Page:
Idaho State Energy Profile
RESOURCES AND CONSUMPTION
Idaho is rich in renewable energy resources but has few fossil fuel reserves. The Snake River and several smaller river basins offer Idaho some of the greatest hydroelectric power resources in the nation. Idaho’s geologically active mountain areas have substantial geothermal and wind power potential. The state economy is energy-intensive, with energy-consuming industries including mining, forest products, and transportation equipment. Although Idaho’s total energy consumption is low when compared with other states, the total population is also low; per capita energy consumption is close to the national average.
Idaho markets receive petroleum product supply from refineries in Montana and Utah via two petroleum product pipelines. Total petroleum consumption is low. Idaho is one of the few states that use conventional motor gasoline statewide. (Most states require the use of specific gasoline blends in non-attainment areas because of air-quality considerations.)
The industrial and residential sectors are Idaho’s largest natural gas-consuming sectors. Close to one-half of households in Idaho use natural gas as their primary energy source for home heating. Idaho is part of the transportation corridor for shipping natural gas from Canada to the West and Midwest markets via two natural gas pipeline systems. The Gas Transmission Northwest Co. pipeline system from Alberta enters the U.S. at Idaho’s Kingsgate Center on the border with Canada before flowing south to California markets. The smaller Northwest Pipeline system supplies Idaho with gas from Canada via Washington State and if necessary, from Wyoming via Utah, taking advantage of the pipeline’s bi-directional capabilities.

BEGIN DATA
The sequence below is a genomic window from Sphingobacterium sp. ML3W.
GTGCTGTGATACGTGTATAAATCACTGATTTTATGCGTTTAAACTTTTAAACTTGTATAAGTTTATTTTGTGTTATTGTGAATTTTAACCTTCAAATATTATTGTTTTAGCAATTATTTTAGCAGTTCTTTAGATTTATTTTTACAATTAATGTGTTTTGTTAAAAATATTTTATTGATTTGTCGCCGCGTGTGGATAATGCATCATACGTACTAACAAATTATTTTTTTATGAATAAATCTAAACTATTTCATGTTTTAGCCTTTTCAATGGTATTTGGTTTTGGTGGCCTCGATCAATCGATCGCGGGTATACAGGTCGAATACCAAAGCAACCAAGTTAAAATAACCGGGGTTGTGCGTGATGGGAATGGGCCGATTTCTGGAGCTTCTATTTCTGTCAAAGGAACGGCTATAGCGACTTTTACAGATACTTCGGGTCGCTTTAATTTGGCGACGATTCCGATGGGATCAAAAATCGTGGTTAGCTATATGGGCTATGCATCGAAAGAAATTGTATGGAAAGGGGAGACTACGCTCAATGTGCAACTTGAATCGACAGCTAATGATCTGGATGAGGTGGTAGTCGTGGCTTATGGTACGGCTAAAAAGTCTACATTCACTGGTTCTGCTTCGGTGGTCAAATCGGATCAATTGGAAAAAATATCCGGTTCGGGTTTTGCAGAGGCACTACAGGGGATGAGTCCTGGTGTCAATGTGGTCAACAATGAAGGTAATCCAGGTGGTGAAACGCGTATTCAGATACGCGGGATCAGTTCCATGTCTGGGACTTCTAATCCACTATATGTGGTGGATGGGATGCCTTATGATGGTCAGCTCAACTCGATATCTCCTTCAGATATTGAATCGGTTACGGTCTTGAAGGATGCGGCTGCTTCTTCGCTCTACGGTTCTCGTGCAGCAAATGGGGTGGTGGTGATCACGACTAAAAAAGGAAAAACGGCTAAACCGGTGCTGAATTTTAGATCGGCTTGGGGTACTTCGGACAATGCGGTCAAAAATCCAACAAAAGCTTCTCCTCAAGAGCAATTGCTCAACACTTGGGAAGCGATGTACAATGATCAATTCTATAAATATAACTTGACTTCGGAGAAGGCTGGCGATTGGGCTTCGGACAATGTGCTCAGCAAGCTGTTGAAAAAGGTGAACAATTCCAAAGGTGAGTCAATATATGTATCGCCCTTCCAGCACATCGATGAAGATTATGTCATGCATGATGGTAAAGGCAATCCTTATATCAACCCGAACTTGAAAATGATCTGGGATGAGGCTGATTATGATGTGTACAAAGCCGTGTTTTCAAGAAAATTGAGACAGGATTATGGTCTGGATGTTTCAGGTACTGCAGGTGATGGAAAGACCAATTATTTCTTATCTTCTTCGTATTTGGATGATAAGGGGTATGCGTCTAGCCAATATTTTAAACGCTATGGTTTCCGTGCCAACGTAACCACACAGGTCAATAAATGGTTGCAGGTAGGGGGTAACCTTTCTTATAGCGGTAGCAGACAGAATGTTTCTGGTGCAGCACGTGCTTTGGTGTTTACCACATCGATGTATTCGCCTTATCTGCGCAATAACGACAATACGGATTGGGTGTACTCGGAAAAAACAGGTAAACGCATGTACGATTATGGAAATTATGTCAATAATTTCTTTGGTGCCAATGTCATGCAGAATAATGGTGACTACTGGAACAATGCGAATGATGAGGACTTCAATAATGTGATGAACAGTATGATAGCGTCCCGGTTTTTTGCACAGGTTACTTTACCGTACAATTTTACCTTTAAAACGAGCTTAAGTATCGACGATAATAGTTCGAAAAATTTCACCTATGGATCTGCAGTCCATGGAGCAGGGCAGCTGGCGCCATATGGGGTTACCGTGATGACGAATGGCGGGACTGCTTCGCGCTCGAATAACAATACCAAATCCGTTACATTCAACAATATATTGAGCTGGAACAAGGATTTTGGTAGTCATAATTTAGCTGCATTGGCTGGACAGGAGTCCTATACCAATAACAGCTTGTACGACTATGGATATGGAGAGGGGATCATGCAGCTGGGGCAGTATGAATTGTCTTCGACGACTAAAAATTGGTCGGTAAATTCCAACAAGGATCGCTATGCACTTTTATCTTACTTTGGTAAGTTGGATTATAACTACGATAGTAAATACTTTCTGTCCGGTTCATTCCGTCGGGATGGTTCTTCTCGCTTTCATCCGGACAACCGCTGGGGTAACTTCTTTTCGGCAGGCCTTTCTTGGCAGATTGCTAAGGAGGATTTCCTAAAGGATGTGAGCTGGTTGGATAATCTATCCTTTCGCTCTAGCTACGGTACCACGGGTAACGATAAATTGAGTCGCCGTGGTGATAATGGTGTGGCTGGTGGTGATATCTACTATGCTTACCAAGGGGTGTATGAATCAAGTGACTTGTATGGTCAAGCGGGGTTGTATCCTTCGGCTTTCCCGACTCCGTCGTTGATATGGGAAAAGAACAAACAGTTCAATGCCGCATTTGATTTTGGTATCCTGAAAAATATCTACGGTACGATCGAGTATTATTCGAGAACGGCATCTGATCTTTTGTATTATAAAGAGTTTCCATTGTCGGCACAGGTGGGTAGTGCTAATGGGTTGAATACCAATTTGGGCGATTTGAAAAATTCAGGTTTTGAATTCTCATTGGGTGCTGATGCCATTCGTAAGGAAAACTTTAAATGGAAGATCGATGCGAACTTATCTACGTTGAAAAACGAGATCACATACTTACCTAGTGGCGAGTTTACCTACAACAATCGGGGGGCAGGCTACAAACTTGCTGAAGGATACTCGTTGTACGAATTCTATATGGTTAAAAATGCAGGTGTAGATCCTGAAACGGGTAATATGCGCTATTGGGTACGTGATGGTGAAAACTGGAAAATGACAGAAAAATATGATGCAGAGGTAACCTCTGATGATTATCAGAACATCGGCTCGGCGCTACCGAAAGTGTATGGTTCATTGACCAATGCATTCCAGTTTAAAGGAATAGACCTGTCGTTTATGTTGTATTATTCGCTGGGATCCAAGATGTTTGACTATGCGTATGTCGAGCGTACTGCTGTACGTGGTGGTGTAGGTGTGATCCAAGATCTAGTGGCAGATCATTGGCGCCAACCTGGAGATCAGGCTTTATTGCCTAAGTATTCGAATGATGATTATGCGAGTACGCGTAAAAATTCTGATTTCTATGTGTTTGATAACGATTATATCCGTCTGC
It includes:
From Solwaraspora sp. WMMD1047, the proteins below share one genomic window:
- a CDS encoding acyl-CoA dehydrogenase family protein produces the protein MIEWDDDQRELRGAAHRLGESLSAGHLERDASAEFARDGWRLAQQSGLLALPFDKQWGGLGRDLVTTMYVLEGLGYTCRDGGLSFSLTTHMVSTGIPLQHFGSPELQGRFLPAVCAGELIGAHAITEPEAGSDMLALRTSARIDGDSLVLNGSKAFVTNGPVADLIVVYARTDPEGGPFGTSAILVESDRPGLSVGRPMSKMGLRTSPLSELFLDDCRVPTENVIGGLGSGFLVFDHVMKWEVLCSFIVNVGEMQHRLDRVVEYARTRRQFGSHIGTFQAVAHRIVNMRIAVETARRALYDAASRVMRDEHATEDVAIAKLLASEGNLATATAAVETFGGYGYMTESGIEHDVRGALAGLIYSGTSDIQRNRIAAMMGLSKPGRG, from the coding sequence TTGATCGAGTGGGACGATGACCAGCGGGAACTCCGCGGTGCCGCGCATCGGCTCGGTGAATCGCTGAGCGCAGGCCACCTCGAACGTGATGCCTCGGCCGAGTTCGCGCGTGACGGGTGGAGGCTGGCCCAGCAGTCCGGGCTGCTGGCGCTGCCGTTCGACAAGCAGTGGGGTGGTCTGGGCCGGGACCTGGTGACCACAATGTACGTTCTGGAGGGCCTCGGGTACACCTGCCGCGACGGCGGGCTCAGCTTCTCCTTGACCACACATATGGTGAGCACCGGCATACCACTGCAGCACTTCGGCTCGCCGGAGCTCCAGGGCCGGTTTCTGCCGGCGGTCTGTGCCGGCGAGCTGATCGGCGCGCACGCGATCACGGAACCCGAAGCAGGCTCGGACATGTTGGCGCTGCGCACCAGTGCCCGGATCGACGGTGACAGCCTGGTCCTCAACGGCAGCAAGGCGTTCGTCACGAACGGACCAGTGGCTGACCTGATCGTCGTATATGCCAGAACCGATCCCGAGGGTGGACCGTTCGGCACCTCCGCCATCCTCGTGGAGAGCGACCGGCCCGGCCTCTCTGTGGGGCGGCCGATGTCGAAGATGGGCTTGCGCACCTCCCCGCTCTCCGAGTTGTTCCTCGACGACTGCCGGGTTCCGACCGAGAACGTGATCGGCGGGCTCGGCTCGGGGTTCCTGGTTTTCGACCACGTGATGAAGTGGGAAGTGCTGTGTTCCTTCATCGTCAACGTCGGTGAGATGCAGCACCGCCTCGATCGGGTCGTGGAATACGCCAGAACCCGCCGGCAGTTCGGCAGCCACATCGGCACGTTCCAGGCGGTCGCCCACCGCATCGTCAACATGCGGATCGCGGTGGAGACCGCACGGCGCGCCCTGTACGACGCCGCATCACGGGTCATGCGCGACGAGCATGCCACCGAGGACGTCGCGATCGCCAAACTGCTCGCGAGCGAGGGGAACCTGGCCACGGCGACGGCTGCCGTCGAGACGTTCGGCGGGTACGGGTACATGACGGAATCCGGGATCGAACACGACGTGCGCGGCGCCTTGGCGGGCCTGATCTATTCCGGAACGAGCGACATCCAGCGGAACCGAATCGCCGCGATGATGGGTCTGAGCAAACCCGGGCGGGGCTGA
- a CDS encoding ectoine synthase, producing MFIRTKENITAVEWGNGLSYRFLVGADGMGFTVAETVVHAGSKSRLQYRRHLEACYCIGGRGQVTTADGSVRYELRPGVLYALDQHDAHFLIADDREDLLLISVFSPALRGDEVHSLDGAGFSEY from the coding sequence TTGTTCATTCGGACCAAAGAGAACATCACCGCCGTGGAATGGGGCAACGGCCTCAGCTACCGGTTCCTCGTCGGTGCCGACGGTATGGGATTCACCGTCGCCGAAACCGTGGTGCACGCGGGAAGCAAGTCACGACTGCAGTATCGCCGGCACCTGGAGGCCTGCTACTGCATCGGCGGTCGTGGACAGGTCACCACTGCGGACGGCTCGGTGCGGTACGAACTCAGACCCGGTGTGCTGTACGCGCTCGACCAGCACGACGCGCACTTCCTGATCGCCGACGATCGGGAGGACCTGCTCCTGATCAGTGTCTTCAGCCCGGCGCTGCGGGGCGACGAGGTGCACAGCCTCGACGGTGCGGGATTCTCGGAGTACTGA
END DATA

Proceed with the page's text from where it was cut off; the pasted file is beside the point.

COAL, ELECTRICITY, AND RENEWABLES
Hydroelectric power plants dominate Idaho electricity generation, supplying roughly four-fifths of the state's production. Natural gas-fired power plants provide over one-tenth of the State’s production, while coal- and wood-fired generation and wind turbines supply the remainder. Six of Idaho’s 10 largest generating facilities run on hydroelectric power. Idaho also has dozens of privately owned hydroelectric power projects, including the 450-megawatt Hells Canyon Complex on the Snake River, the largest privately owned hydroelectric power complex in the nation. In March 2006, the Idaho state legislature passed a 2-year moratorium on licensing or processing proposals for new coal-fired power plants. Although the moratorium has since expired, all subsequent proposals for new coal-fired power plants have been rejected. A nuclear plant has been proposed in Elmore County, just south of Boise, that would be the state’s first commercial nuclear plant and would power all of Idaho, as well as provide an opportunity to sell electricity to other states. Several high voltage transmission lines connect Idaho to other western power grids, enabling large interstate electricity transfers, and Idaho currently purchases large amounts of electricity from neighboring states to meet demand. About one-third of Idaho households use electricity as their primary energy source for home heating.